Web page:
A Systems Approach to Crisis Preparedness and Organizational Resilience

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Positive Psychology

Positive psychology is the scientific study of the strengths and virtues that enable individuals and communities to thrive.[1] It arises, in part, as a reaction to mainstream psychology, which has tradtionally focused almost exclusively on treatment of illness and abnormalities. The term originates with Abraham Maslow, who wrote,

The science of psychology has been far more successful on the negative than on the positive side. It has revealed to us much about man’s shortcomings, his illness, his sins, but little about his potentialities, his virtues, his achievable aspirations, or his full psychological height. It is as if psychology has voluntarily restricted itself to only half its rightful jurisdiction, and that the darker, meaner half.[2]

Positive psychology's recent incarnation and success can be largely attributed to University of Pennsylvania professor Martin Seligman who:

  1. made it the theme for his term as president of the American Psychological Association[3]
  2. co-edited an influential special issue of the journal American Psychologist on positive psychology[4] and the seminal introductory article to that issue[5]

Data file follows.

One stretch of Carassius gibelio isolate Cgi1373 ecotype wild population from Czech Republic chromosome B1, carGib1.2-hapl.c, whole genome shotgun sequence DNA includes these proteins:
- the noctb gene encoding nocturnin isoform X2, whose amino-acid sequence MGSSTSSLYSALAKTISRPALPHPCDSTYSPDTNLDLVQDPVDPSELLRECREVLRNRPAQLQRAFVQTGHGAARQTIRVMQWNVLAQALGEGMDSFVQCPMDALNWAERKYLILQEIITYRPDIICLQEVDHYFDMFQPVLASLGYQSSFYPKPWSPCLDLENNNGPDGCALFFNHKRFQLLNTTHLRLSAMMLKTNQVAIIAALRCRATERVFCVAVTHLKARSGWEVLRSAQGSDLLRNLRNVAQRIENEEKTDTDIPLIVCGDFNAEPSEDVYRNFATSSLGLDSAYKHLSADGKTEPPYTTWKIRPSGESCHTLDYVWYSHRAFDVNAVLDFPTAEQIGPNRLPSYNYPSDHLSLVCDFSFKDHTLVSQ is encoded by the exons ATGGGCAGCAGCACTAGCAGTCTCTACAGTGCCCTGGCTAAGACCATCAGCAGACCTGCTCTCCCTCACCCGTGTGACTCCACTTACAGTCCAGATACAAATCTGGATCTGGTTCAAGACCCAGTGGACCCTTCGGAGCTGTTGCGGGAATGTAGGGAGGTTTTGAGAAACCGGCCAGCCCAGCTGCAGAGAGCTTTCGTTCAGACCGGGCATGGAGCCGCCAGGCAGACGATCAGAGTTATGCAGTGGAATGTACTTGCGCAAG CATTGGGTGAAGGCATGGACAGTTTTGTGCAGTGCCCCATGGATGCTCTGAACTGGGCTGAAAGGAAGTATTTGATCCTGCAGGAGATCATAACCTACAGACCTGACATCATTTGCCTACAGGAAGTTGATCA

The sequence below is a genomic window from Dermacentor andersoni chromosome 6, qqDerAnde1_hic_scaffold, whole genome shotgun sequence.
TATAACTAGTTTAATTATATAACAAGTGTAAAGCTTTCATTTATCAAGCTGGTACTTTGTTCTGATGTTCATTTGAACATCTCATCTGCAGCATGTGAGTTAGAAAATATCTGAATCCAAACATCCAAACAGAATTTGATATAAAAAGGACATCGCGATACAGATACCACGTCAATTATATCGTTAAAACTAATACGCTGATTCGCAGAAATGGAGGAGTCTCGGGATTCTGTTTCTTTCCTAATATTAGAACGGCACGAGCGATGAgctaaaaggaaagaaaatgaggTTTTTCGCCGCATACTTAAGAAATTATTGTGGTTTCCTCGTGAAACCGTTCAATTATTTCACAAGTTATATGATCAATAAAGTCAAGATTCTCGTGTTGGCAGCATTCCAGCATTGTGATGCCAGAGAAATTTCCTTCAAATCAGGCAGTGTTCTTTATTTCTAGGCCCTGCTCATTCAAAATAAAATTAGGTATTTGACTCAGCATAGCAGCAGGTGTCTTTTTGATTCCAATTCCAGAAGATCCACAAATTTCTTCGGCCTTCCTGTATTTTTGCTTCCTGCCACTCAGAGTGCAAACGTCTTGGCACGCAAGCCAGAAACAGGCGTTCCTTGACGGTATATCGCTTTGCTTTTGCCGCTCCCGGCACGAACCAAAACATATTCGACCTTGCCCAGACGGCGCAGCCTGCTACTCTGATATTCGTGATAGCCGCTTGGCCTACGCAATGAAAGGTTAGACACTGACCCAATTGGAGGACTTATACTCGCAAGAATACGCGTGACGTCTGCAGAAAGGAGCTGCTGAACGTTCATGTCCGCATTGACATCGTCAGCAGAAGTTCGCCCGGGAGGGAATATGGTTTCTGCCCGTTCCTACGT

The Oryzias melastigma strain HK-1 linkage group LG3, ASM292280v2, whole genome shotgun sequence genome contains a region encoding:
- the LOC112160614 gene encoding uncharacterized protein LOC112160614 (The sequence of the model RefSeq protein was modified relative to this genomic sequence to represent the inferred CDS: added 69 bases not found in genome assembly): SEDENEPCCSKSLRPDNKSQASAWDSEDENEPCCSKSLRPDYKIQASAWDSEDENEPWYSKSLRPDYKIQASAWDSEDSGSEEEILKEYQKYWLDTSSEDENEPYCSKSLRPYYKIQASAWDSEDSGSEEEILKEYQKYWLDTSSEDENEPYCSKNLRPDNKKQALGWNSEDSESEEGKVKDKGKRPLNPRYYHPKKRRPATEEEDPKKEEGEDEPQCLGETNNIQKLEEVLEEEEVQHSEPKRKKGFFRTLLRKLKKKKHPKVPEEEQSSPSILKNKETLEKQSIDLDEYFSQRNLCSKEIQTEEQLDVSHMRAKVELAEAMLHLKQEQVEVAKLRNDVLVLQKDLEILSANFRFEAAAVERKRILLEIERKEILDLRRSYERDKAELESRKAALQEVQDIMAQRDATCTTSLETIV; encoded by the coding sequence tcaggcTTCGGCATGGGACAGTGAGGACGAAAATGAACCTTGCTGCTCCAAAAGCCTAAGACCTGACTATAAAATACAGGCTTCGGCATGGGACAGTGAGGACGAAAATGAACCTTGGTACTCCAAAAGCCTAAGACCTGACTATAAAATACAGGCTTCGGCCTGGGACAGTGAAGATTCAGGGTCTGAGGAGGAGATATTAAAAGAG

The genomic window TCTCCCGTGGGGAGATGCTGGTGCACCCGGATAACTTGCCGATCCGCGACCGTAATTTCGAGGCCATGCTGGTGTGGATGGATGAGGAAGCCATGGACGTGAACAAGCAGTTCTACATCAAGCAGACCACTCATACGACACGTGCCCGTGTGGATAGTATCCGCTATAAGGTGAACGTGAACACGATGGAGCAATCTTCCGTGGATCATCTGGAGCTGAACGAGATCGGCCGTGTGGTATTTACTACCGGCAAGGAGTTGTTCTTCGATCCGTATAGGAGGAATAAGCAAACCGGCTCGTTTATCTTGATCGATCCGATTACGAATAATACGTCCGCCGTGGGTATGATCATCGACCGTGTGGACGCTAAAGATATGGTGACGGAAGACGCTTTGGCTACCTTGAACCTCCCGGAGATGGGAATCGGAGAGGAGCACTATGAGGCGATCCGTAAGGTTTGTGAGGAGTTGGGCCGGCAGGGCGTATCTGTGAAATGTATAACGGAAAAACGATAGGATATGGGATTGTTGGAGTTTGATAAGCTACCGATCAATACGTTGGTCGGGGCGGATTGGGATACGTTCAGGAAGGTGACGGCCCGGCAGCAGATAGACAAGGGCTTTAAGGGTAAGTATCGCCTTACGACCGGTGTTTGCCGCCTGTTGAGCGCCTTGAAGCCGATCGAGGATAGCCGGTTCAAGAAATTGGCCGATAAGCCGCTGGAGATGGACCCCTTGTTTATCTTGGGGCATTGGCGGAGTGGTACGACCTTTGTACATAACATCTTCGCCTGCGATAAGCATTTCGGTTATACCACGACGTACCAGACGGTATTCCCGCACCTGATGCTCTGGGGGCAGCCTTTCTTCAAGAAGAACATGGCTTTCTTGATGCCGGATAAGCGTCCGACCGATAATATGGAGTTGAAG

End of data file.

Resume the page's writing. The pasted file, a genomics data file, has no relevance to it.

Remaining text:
3. authored or co-authored dozens of works since, including Authentic Happiness (2002) [6]
  4. organized the First World Congress on Positive Psychology (Philadelphia 2009) [7]
  5. founded the Positive Psychology Center at U Penn

Seligman echoed Maslow’s comments in promoting "a psychology of positive human functioning will arise that achieves a scientific understanding and effective interventions to build thriving in individuals, families, and communities."[8] 

Methodologically, positive psychology scholars study what has gone right, rather than wrong.

PDF files:

Seligman and Csikszentmihalyi (2000) "Positive Psychology: An Introduction"

Time Magazine (2005) cover story in the special issue on "The Science of Happiness"

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Date Page Created: Apr 20, 2011 Last Page Update: Apr 7, 2011